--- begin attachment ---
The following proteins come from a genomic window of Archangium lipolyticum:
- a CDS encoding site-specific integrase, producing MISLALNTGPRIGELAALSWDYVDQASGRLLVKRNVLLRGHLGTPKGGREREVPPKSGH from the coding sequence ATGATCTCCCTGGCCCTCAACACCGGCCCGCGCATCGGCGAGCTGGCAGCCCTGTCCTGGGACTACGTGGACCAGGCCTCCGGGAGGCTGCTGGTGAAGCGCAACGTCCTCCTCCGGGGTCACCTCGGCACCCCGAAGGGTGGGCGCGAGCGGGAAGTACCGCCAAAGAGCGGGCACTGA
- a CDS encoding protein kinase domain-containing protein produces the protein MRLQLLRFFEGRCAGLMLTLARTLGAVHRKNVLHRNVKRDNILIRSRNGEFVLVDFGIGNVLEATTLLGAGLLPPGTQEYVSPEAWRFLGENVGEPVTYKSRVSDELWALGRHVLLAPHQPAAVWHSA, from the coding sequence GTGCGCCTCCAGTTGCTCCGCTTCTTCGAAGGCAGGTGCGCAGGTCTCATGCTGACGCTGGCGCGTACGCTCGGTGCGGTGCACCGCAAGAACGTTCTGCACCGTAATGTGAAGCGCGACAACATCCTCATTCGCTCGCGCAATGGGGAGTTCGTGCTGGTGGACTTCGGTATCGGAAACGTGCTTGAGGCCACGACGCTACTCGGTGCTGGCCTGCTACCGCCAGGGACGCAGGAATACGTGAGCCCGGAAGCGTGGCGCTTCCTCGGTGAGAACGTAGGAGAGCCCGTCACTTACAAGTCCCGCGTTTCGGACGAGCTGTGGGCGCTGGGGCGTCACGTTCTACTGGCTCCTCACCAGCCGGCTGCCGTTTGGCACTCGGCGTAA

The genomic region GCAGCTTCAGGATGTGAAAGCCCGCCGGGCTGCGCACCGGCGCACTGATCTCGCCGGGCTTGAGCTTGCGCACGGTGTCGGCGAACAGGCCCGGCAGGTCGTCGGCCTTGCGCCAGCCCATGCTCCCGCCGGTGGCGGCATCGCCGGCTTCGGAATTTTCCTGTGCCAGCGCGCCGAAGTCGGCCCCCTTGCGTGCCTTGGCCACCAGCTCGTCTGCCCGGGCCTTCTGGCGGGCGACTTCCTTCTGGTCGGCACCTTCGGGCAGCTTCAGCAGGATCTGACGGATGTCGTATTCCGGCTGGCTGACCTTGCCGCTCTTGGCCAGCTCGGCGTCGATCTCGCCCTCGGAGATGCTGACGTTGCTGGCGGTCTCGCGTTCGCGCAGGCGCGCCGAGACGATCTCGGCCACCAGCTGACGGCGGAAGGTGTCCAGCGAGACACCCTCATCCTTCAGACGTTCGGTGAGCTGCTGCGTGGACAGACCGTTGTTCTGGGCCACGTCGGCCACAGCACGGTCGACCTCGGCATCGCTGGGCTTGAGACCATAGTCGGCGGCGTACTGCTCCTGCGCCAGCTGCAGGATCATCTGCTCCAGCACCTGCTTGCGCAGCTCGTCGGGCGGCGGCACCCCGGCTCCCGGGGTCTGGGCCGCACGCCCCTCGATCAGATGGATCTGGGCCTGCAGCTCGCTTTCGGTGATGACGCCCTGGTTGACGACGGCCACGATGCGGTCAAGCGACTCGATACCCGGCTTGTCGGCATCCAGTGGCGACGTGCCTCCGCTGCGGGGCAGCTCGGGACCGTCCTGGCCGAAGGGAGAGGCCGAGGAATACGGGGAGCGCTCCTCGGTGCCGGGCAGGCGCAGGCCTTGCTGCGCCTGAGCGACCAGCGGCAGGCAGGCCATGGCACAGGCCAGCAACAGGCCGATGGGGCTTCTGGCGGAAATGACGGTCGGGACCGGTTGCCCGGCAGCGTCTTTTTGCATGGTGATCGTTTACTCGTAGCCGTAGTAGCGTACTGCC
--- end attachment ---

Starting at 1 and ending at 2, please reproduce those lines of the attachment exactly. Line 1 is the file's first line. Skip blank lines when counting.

The following proteins come from a genomic window of Archangium lipolyticum:
- a CDS encoding site-specific integrase, producing MISLALNTGPRIGELAALSWDYVDQASGRLLVKRNVLLRGHLGTPKGGREREVPPKSGH from the coding sequence ATGATCTCCCTGGCCCTCAACACCGGCCCGCGCATCGGCGAGCTGGCAGCCCTGTCCTGGGACTACGTGGACCAGGCCTCCGGGAGGCTGCTGGTGAAGCGCAACGTCCTCCTCCGGGGTCACCTCGGCACCCCGAAGGGTGGGCGCGAGCGGGAAGTACCGCCAAAGAGCGGGCACTGA